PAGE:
We’re pretty used to snow. Even lots of snow isn’t a big deal.
But snow + a storm warning? Gusts of 55 in the bay?
The day started out innocently enough…
As it deteriorated, our priority was prepping in case we couldn’t leave the boat (ie diesel for the heater, groceries, etc).
Post-diesel run, things were getting real.
High tide brought high seas. Boats were snapping dock lines like spaghetti.
Pictures really don’t do the conditions justice. Watching mother nature pick up boats and smash them against the docks, hoping and praying that the suddenly-measly-looking fenders would do their jobs, we were VERY thankful to be on the downwind side of the finger.
One power boat broke free completely and had to be rescued by a dinghy. While breaking free, it also broke the neighboring sailboat’s port.
We watched as a chock tore out of another sailboat, splintering the wood trim in the process.
I was trying to work from home, but we ended up spending most of the afternoon walking the docks, checking and re-checking our dock lines and fenders while trying to help others where we could.
Everyone was out, helping where they could and laughing at how crazy it had all become. This was definitely a day where we were thankful for the community aspect of living aboard!
Brio wasn’t unsafe, just uncomfortable.
We tried to escape to Starbucks but even they had closed for the blizzard!
Someone asked how we could possibly sleep when conditions were so bad. I tried to describe the exhaustion + fatigue that come from awful conditions and mild seasickness.
Sleeping (with lee cloths up!) was not hard.
In case we’d forgotten, mother nature reminded us of her capricious nature by presenting a beautifully flat, calm, sunny post-blizzard morning.
Time to assess the damage (our shrinkwrap — too short to begin with — was not very happy with the extra stress of snow and stormy winds!)
I think snow actually adds to Portland’s charm… I just don’t always love living through it 😉
And so it goes… there’s adventure all around us, we just have to remember to see it that way 🙂
Hi Leah, I too have been considering winter. And I guess it is not so bad…. In Hawaii, Tahiti, Colombia, Nicaragua…. but in Germany it definitely sucks. Keep posting, and I love the pictures (sitting here in my nice warm office). Actually spring is coming, and the trees are starting to turn green her.
“Spring” doesn’t really seem to exist in Maine, it just gets sort of wet and muddy 🙂 BUT that’s a sign that summer WILL eventually show up, so I’m okay with it 🙂 We’re currently resisting taking down the bubble — it makes an excellent rain shield!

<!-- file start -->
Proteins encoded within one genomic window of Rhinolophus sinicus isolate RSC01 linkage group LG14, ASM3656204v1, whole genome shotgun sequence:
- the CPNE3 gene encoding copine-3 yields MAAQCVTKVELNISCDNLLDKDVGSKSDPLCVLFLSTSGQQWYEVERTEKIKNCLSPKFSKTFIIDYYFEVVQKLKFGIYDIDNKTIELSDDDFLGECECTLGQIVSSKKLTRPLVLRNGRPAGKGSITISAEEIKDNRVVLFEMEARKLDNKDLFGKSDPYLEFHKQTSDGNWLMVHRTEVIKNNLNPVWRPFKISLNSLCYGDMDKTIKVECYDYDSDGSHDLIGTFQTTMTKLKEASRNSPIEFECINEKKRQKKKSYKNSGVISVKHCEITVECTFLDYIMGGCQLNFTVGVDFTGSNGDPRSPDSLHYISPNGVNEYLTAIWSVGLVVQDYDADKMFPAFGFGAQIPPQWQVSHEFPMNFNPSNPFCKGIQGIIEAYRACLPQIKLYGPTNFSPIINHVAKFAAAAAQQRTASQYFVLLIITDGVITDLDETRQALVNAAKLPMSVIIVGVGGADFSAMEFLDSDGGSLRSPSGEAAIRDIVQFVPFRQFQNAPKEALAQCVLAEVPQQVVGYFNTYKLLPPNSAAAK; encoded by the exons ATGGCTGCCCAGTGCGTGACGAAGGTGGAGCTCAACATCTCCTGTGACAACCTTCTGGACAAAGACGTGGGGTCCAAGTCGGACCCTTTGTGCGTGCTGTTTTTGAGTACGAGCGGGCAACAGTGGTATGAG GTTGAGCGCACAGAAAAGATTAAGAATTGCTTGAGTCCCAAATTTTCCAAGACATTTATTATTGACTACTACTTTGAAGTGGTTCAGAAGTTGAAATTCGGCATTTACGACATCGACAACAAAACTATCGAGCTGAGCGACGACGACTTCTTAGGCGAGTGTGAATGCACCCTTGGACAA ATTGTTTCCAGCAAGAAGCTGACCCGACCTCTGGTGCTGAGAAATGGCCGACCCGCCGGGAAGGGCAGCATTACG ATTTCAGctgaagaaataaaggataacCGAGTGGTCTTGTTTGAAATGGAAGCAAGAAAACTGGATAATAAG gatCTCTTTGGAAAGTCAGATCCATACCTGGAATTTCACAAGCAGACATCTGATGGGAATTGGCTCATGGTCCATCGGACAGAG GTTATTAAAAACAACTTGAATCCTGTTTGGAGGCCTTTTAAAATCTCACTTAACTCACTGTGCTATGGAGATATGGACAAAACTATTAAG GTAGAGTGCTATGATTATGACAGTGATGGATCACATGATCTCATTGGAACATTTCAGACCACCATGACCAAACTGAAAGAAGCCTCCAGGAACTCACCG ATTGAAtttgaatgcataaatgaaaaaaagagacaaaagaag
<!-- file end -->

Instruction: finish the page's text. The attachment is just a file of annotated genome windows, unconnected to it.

Hi Leah. Totally unrelated question. Our Nor’west 33 hull#2 is having a problem with bilge pump and routing of exit lines. How did you two rig up your bilge pump system. Thanks for any help. Jim Marron SV Aria.
Hey James! We have to give full credit to the previous owner (or one of them, anyways). Our primary automatic bilge pump runs up over the fuel tank, under the engine, into the lazarette, all the way to the back end of the cockpit, where it exits *into* the cockpit well. Sort of weird at first, but it means that we are *immediately* aware any time the bilge pump runs, so we can figure out what’s leaking and try to solve the problem 🙂
We also have a manual bilge pump and a large-diameter automatic super-pump that follow similar paths (from the deepest part of the sump, in front of the fuel tank and from a bit higher up, in one of the floor lockers ) but exit on the outside of the hull.
And finally, we’re just in the middle of installing a backup manual bilge pump that can be operated from inside the boat — the current manual one is installed in the lazarette, which is great as long as you don’t mind being outside while you’re pumping 🙂 This one will discharge to a seacock and will primarily function as a manual shower drain.
Hope that helps!!! 😛
Thanks so much for your feedback. most helpful. If you could take some pictures of the cockpit well setup, I would appreciate it. I have some pictures of our boat but am unsure how to send them to you.
Definitely! I’ll take some pictures and email them to you – and would LOVE to see pictures of your boat!! Our email is firstname.lastname@example.org 🙂 Thanks Jim!